Because of the stochastic nature of the optimization process, you will not get the correct solution on every run, even with a very good search model. The success rate is USUALLY very high assuming an adequate model, but you probably want to try at least 10 runs if you have a difficult problem. For search models that are poor and at the limit of detectability, the search efficiency can be quite low. If you have a molecular replacement problem that has not yielded a solution by any other means, a reasonable last resort is to set up EPMR to do as many runs as your patience and computing resources will allow. As long as the true solution represents the global maximum in the correlation coefficient between Fo and Fc, even if by the slimmest of margins, EPMR will eventually find it.

EPMR includes the following features:


The program requires three input files. The first is a file containing the cell constants and space group number in the order:

     a b c alpha beta gamma space_group_number

These are free-format and can be divided between any number of lines. The program currently contains information only for the 65 enantiomorphic space groups. For rhombohedral space groups, the hexagonal (obverse), not rhombohedral setting is used and your data needs to be indexed accordingly. An example of appropriate contents for this file is:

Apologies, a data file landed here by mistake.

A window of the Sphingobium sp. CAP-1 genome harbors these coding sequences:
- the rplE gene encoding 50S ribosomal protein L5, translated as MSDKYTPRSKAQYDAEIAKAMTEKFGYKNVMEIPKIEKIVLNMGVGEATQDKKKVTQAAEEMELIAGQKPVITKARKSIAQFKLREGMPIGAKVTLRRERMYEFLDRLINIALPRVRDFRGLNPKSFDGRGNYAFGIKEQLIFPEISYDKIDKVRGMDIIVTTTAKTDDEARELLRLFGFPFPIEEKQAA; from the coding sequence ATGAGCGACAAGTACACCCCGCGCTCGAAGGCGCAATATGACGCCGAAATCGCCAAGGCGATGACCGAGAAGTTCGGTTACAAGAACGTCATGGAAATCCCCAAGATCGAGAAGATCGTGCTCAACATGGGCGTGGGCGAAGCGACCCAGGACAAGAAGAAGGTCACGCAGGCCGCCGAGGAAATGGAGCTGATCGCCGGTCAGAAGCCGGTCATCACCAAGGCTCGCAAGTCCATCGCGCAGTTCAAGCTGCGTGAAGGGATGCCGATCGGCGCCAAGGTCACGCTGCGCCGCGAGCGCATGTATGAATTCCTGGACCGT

40.76 18.49 22.33 90 90.61 90 4

The next input file is a standard PDB format file containing the search model (orthogonal Angstrom coordinates). Any lines in this input file that are not ATOM or HETATM records (e.g. REMARK lines, etc.) are ignored. Currently only scattering factors for C, N, O, S, P and FE are incorporated into the program. Atoms of any other type are treated as carbons, except for hydrogens, which are ignored.

If the input PDB file contains multiple segment identifiers (columns 73-76, as in X-PLOR), each segment will be refined separately in the final conjugate-gradient minimization procedure. This will not affect the evolutionary search itself, where the entire contents of the file are treated as a single rigid body.